"No," She shook her head, "I found him. In a small village in the Earth country. He had another wife, another daughter, another FUCKING FAMILY!" She pounded her fist on the table, rattling the bowls, "The son of a bitch wasn't even a ninja! He just pretended to be so he could have a reason to sneak off and be with his other family." She looked up, tears in her eyes, "I hoped at least that maybe he had met them after he left us, but after I met his other daughter, my half-sister, I figured it all out. She was older than me. Almost five years older! They weren't the damn side family, mom and I were!"

Jiraiya was reeling. He hadn't expected this, much less anything close to this. At the most, he expected a cheater, or maybe a drunk or someone abusive, but this…

"I…I don't know what to say." And for once in his life, he actually didn't.

Ayaka shook her head, the tears streaming down her eyes, "Don't bother. I know he was a lying son of a bitch. But at least you can say 'I told you so'."

"Why would I say that?" Jiraiya was appalled.

She smiled through the tears, "Because I'm bitter. And I don't trust people."

He thought for a minute, "I might not be the best person to tell you this, or to try to persuade you otherwise," He started, without the usual confidence in his voice, "but not everyone's that bad. Some of us can be terrible people, but it takes a very rare breed of asshole to be that kind of scum."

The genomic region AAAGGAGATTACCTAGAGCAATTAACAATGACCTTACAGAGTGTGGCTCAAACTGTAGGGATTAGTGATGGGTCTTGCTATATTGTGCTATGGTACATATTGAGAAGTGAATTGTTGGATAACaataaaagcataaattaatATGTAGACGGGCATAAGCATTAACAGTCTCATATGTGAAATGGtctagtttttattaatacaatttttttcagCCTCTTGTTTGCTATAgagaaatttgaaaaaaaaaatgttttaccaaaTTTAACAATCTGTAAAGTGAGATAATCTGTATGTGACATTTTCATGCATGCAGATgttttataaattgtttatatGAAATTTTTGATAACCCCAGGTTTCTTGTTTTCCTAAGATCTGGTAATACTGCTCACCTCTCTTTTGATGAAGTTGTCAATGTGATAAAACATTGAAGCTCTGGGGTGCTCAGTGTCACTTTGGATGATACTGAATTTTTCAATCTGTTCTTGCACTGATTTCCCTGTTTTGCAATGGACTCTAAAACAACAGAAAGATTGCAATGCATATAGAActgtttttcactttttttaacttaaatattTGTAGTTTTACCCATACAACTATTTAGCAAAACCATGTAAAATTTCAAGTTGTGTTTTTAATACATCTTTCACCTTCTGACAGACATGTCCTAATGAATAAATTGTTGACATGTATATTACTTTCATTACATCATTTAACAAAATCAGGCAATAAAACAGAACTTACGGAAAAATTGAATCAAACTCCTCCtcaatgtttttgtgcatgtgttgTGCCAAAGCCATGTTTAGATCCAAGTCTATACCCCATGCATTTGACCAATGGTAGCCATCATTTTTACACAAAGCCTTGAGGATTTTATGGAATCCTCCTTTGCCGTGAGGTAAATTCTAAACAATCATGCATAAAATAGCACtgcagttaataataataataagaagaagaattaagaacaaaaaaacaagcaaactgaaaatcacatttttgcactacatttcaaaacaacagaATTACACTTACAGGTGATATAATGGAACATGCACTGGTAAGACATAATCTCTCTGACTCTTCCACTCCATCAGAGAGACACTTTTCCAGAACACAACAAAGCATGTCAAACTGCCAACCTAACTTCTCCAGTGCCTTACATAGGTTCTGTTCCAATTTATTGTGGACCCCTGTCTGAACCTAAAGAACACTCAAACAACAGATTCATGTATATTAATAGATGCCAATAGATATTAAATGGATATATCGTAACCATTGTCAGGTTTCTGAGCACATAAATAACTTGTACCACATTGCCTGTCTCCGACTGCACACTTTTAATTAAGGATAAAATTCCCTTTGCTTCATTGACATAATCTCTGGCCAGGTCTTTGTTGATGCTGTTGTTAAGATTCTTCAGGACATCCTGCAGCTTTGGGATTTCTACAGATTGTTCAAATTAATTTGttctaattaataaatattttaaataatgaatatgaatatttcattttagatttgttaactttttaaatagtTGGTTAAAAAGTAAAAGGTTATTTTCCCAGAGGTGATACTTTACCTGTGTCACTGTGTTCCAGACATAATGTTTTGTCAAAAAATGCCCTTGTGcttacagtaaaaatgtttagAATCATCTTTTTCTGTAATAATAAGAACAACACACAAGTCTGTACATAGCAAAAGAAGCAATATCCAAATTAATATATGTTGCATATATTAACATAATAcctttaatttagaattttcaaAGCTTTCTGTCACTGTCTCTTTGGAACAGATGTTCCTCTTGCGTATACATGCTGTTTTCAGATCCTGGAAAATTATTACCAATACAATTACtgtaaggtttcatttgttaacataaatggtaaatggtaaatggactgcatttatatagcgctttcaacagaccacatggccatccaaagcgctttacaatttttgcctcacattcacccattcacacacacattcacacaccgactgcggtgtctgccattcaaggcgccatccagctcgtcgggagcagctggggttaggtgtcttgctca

She gave a stifled laugh, "Yeah, you're definitely not the right one to say that."

They sat in silence for a few minutes, each thinking about what had just transpired. There was nothing to hear but more of the same sounds that had populated their awkward silences all night long. More dishes, more people ordering, more people going about their normal, happy lives.

"He's looking for you, you know."

"I know."

"You deserve a second chance."

Ayaka bit her lip, "I know I should give him another chance, but it's just so hard–"

"No," Jiraiya cut her off, "I said give yourself a second chance. Just because one man may have spent his life lying to you, however important he may have been, it doesn't mean all the rest of us are the same way."

She chuckled, "Maybe." She hesitated, then smiled, "You know, there was just something about him, when we first met. I don't know what it was, but just something about him made me think it might be worth it. I don't know if I just wanted to get to know him or what, but something about the way he looked at me made me think 'If there's anyone left in the world worth giving a chance, it might be him.' If I hadn't met you two, I'd have just gone on being miserable and bitter. Thank you." She smiled.

Jiraiya just smiled back as she pulled her coat up tighter around herself and made her way toward the front door. She hadn't told him where she was going, but he thought he had a pretty good guess.